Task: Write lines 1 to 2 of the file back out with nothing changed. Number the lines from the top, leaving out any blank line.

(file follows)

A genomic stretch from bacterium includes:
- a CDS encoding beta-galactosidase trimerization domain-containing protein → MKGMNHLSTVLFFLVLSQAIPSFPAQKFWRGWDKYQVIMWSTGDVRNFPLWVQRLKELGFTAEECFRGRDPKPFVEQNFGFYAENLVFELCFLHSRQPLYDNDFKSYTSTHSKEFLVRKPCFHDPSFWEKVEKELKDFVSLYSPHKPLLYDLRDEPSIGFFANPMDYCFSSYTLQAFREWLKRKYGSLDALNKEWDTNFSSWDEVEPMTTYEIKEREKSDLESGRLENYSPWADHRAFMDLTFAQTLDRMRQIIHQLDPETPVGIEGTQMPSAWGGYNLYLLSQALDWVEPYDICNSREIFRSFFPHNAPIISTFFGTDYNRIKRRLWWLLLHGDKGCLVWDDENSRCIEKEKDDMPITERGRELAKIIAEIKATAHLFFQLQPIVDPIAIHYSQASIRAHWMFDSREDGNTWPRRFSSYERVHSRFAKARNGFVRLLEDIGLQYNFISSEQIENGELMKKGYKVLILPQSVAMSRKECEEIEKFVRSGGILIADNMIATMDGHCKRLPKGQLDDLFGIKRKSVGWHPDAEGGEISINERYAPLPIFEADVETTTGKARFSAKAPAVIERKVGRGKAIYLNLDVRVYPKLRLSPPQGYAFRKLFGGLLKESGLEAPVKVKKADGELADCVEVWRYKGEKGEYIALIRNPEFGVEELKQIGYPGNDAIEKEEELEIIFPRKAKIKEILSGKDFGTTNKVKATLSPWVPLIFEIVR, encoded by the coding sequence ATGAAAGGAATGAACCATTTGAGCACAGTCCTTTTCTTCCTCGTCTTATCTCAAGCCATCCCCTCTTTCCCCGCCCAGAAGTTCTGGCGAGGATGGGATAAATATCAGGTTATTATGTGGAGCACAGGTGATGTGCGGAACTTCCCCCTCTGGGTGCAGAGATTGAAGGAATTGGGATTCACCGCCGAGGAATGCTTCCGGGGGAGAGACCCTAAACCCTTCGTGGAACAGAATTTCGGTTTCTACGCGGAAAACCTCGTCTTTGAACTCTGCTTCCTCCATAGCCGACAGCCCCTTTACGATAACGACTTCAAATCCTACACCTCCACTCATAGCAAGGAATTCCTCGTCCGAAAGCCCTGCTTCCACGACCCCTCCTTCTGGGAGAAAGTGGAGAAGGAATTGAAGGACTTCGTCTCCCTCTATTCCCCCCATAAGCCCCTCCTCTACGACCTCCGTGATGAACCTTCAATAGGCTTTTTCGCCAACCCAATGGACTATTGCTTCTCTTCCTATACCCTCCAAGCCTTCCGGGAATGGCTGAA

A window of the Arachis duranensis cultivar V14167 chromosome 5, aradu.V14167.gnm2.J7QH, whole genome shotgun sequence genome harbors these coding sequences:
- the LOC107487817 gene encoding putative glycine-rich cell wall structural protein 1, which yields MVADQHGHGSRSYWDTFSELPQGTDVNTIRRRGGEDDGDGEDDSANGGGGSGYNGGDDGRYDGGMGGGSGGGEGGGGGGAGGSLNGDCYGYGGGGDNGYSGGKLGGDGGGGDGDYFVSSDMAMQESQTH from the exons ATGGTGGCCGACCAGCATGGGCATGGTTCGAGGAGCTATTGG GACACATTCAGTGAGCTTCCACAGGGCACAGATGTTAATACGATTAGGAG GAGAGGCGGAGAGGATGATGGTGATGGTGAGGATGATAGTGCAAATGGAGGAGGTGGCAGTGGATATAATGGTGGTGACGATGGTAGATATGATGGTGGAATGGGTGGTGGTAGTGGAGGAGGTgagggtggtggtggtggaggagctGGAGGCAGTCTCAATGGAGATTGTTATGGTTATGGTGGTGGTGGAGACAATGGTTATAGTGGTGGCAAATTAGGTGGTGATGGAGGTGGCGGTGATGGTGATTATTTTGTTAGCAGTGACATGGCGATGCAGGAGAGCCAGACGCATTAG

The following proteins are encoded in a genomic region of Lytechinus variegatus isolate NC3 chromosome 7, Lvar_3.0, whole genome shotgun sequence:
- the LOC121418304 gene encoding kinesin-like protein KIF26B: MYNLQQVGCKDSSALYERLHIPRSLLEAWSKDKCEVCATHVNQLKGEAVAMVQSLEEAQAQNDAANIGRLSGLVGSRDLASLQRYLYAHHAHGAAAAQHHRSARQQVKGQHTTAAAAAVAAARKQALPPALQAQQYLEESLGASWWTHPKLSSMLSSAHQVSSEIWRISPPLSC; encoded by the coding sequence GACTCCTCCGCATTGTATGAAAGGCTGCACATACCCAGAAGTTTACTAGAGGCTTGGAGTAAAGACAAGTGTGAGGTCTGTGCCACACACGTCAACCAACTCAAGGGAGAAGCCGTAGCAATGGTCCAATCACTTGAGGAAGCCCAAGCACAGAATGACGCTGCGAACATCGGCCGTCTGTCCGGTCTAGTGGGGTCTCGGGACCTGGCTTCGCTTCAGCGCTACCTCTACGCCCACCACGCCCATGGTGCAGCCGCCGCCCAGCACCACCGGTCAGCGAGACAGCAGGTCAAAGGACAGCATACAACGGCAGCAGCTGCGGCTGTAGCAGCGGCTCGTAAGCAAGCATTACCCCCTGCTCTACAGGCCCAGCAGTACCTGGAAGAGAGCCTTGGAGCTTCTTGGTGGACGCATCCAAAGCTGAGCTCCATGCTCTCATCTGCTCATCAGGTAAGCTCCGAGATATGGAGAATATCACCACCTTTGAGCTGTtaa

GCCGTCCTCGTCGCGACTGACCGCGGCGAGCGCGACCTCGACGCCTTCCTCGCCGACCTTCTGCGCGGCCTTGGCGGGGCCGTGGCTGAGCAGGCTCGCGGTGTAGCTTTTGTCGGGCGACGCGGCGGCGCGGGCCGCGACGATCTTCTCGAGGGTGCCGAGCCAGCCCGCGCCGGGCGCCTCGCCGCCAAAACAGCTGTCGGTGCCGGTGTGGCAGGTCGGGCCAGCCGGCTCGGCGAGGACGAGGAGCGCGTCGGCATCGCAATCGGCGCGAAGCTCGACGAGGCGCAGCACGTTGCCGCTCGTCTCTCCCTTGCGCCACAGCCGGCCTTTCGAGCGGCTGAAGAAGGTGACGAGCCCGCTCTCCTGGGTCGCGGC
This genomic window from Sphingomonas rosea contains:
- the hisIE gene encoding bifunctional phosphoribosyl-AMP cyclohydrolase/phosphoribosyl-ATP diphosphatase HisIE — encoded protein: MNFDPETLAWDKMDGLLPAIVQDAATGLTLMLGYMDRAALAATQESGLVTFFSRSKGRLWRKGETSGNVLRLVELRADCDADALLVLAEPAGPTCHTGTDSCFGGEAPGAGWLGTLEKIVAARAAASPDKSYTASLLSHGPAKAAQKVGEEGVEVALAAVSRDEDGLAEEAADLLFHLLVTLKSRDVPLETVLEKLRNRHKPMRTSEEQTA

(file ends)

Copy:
A genomic stretch from bacterium includes:
- a CDS encoding beta-galactosidase trimerization domain-containing protein → MKGMNHLSTVLFFLVLSQAIPSFPAQKFWRGWDKYQVIMWSTGDVRNFPLWVQRLKELGFTAEECFRGRDPKPFVEQNFGFYAENLVFELCFLHSRQPLYDNDFKSYTSTHSKEFLVRKPCFHDPSFWEKVEKELKDFVSLYSPHKPLLYDLRDEPSIGFFANPMDYCFSSYTLQAFREWLKRKYGSLDALNKEWDTNFSSWDEVEPMTTYEIKEREKSDLESGRLENYSPWADHRAFMDLTFAQTLDRMRQIIHQLDPETPVGIEGTQMPSAWGGYNLYLLSQALDWVEPYDICNSREIFRSFFPHNAPIISTFFGTDYNRIKRRLWWLLLHGDKGCLVWDDENSRCIEKEKDDMPITERGRELAKIIAEIKATAHLFFQLQPIVDPIAIHYSQASIRAHWMFDSREDGNTWPRRFSSYERVHSRFAKARNGFVRLLEDIGLQYNFISSEQIENGELMKKGYKVLILPQSVAMSRKECEEIEKFVRSGGILIADNMIATMDGHCKRLPKGQLDDLFGIKRKSVGWHPDAEGGEISINERYAPLPIFEADVETTTGKARFSAKAPAVIERKVGRGKAIYLNLDVRVYPKLRLSPPQGYAFRKLFGGLLKESGLEAPVKVKKADGELADCVEVWRYKGEKGEYIALIRNPEFGVEELKQIGYPGNDAIEKEEELEIIFPRKAKIKEILSGKDFGTTNKVKATLSPWVPLIFEIVR, encoded by the coding sequence ATGAAAGGAATGAACCATTTGAGCACAGTCCTTTTCTTCCTCGTCTTATCTCAAGCCATCCCCTCTTTCCCCGCCCAGAAGTTCTGGCGAGGATGGGATAAATATCAGGTTATTATGTGGAGCACAGGTGATGTGCGGAACTTCCCCCTCTGGGTGCAGAGATTGAAGGAATTGGGATTCACCGCCGAGGAATGCTTCCGGGGGAGAGACCCTAAACCCTTCGTGGAACAGAATTTCGGTTTCTACGCGGAAAACCTCGTCTTTGAACTCTGCTTCCTCCATAGCCGACAGCCCCTTTACGATAACGACTTCAAATCCTACACCTCCACTCATAGCAAGGAATTCCTCGTCCGAAAGCCCTGCTTCCACGACCCCTCCTTCTGGGAGAAAGTGGAGAAGGAATTGAAGGACTTCGTCTCCCTCTATTCCCCCCATAAGCCCCTCCTCTACGACCTCCGTGATGAACCTTCAATAGGCTTTTTCGCCAACCCAATGGACTATTGCTTCTCTTCCTATACCCTCCAAGCCTTCCGGGAATGGCTGAA